A friend once described the most traumatic experience of her life. It wasn’t an assault, an accident or even any physical injury. As a child, her father was laid off as an air traffic controller at O’Hare International Airport in a labor standoff that President Ronald Reagan sought to make into labor’s Waterloo. Her whole family had deeply identified with her father’s service and never really recovered, she said. A sense of alarm and despair pervaded her childhood ever after.
Similar trauma is being relived horribly in farm country right now. Farming is deeply personal; I know no farmer for whom it's just an occupation. Over the years, I’ve sadly witnessed the catastrophes of farm families for whom farm foreclosures, traumatic in themselves, resulted in divorce, domestic violence, substance abuse and other tragedies, including the worst — suicide.
In my experience, although farm foreclosures feel altogether personal, they rarely reflect a farmer’s competence. The terrible wave of farm losses in the 1980s and the current crisis in the farm community were both a long time brewing — a consequence of federal policies that favor agricultural and market concentration, and of disparate policies related to trade, agricultural markets, research, credit, water, immigration and more.
Given the enormity of the crisis facing farm communities across Wisconsin and the nation, it would be reassuring to see an all-hands-on-deck approach to its alleviation and correction. Mostly, however, I see token gestures.
At the federal level, steps that can be taken to avert this trauma pertain to the Farm Services Agency, the U.S Department of Agriculture's credit arm. I called my friend Scott Marlow, with Rural Advancement Foundation International, in North Carolina for specifics, since he has spent years working with distressed farmers.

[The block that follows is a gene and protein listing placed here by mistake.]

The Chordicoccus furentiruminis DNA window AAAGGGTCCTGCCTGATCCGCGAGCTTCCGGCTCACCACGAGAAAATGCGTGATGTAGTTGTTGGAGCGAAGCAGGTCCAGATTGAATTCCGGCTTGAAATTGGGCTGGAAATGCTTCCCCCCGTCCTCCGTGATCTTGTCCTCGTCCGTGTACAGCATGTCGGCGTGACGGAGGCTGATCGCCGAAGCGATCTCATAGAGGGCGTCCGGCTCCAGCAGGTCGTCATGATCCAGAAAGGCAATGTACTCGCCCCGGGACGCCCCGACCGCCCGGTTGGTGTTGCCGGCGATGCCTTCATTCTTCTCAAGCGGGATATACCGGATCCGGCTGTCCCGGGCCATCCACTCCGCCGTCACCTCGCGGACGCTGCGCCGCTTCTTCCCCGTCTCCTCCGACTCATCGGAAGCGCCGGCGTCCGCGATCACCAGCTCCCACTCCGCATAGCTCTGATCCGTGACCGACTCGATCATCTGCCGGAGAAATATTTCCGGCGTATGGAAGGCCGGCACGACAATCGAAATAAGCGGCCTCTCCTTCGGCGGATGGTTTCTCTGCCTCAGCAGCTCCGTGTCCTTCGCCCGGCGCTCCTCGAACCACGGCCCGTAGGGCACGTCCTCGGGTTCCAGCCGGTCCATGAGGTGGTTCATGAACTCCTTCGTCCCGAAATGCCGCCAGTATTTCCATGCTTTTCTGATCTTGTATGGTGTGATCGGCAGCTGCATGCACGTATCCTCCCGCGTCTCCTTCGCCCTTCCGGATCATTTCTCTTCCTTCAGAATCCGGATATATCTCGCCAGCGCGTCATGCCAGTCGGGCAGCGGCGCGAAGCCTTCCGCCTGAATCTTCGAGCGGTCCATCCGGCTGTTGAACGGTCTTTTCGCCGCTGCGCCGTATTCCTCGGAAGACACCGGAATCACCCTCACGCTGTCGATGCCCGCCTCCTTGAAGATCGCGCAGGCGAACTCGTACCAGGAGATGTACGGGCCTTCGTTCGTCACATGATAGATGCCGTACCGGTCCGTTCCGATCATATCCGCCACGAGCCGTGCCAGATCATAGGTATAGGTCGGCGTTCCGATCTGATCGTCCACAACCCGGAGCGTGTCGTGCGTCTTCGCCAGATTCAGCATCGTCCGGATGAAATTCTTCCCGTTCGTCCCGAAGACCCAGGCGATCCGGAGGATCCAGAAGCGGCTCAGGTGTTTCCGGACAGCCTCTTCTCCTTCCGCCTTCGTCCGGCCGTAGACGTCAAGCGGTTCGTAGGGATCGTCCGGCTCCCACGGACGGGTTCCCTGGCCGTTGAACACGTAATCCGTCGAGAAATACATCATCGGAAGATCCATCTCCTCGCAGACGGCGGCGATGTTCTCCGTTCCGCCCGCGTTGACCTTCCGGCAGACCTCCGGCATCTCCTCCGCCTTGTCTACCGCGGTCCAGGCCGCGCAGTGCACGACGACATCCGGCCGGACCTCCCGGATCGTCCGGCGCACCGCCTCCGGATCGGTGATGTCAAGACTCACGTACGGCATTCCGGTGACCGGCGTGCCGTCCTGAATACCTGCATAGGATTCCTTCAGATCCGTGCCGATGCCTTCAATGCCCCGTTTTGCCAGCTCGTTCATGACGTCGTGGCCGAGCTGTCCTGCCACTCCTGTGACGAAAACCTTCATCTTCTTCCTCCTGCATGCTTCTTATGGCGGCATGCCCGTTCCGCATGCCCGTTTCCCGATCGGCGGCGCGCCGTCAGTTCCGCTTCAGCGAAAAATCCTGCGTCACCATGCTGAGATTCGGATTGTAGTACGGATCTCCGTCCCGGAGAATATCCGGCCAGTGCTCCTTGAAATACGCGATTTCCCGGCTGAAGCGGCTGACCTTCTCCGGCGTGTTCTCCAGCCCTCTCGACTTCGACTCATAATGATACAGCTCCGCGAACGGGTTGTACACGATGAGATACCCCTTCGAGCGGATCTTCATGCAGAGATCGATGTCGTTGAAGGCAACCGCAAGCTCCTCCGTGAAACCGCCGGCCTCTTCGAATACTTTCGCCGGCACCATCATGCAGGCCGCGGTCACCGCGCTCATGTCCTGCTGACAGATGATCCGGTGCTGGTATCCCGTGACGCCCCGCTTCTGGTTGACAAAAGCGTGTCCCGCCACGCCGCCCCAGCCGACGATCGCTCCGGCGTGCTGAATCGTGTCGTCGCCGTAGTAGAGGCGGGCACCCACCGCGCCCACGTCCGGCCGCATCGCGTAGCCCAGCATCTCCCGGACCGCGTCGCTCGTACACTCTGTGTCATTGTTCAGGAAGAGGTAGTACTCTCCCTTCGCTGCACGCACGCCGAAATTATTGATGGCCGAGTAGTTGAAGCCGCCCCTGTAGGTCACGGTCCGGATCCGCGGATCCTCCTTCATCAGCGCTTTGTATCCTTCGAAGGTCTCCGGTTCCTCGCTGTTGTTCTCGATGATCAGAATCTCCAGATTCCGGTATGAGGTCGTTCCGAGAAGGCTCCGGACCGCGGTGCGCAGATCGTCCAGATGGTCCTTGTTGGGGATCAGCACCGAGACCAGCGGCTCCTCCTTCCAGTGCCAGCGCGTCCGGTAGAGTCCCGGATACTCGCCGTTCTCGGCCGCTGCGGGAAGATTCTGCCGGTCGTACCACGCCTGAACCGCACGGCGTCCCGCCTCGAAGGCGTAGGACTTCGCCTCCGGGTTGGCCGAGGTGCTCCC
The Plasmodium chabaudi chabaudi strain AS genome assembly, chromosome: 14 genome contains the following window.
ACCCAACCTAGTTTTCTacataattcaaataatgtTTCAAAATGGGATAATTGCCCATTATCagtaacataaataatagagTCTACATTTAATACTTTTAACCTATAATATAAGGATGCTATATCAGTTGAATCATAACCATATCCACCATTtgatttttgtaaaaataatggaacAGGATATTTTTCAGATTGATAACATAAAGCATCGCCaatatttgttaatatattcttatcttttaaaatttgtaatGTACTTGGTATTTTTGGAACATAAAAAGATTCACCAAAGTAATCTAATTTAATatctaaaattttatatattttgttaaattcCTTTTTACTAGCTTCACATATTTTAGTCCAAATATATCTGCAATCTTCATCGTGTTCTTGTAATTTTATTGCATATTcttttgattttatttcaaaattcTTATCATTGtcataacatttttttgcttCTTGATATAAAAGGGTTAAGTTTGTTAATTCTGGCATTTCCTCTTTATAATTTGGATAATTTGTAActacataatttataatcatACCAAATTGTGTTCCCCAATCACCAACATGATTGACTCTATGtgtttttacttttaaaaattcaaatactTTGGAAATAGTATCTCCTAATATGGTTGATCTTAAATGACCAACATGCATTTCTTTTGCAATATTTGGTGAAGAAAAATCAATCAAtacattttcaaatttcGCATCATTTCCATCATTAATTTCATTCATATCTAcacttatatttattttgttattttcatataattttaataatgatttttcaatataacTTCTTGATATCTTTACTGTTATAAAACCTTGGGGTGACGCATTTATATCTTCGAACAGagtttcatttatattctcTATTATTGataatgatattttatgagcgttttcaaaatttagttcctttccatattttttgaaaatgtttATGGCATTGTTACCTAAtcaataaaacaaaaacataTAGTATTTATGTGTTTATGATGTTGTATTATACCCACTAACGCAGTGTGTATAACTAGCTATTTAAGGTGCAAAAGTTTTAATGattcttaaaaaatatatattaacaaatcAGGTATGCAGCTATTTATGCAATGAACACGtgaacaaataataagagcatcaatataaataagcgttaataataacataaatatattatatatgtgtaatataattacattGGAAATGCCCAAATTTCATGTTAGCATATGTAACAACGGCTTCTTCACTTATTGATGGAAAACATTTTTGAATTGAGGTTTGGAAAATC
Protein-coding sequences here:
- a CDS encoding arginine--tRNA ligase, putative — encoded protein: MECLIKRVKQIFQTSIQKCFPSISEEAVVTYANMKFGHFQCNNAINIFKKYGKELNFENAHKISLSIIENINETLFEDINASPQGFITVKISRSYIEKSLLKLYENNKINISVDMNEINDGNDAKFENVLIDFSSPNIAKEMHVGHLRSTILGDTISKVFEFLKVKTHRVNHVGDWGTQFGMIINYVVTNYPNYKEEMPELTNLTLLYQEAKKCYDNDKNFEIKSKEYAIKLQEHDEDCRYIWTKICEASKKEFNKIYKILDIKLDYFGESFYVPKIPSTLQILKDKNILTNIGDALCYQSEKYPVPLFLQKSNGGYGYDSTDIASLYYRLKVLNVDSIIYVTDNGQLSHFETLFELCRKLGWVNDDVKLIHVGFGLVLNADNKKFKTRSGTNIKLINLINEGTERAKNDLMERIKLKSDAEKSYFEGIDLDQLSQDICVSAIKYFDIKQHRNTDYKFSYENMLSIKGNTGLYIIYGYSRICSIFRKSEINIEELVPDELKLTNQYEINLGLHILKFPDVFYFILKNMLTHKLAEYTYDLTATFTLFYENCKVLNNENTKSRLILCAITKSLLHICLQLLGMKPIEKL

“The agency must make it clear to county-level offices that they should use every tool available to keep farmers on their land and in their homes,” he told me.
Such tools, he said, include restructuring farmers’ debt, offering temporary interest-only payments, requiring lenders of guaranteed loans to participate in good faith mediation before foreclosing, and “lease back-buy back” arrangements that allow farmers with over-valued properties to meet interest payments at current lower market value property assessments.
These and other remedies mustn’t be allowed to lie on the shelf.
“We must recognize that urgent times breed predatory behavior,” Marlow told me, “and the agency must make be diligent about keeping farms from foreclosing. And when all remedies have been exhausted, and foreclosure is inevitable, if the house is on a farm loan, the agency should split it off from the land; keeping the house can help reduce family trauma.”
The state also has responsibility for helping farmers, beyond Wisconsin’s excellent farm crisis hotline. Gov. Tony Evers' administration and the state Legislature should make this a bipartisan priority, including expanding funding, even if temporarily, for programs that help farmers create new markets, such as the "Buy Local, Buy Wisconsin" grants program. Having invested $3 billion in the Foxconn plant whose payback to Wisconsin was improbable or decades at best, this is the moment to invest in farmers’ resilience and capacity to innovate and reinvigorate their rural communities.
But the crisis is now, and companies and nonprofits dealing with farmers, as well as every government agency, should provide mandatory mental health training. No farmer in stress should face this anguishing time without support.
Margaret Krome of Madison writes a semimonthly column for The Capital Times. She is policy program director for the Michael Fields Agricultural Institute.
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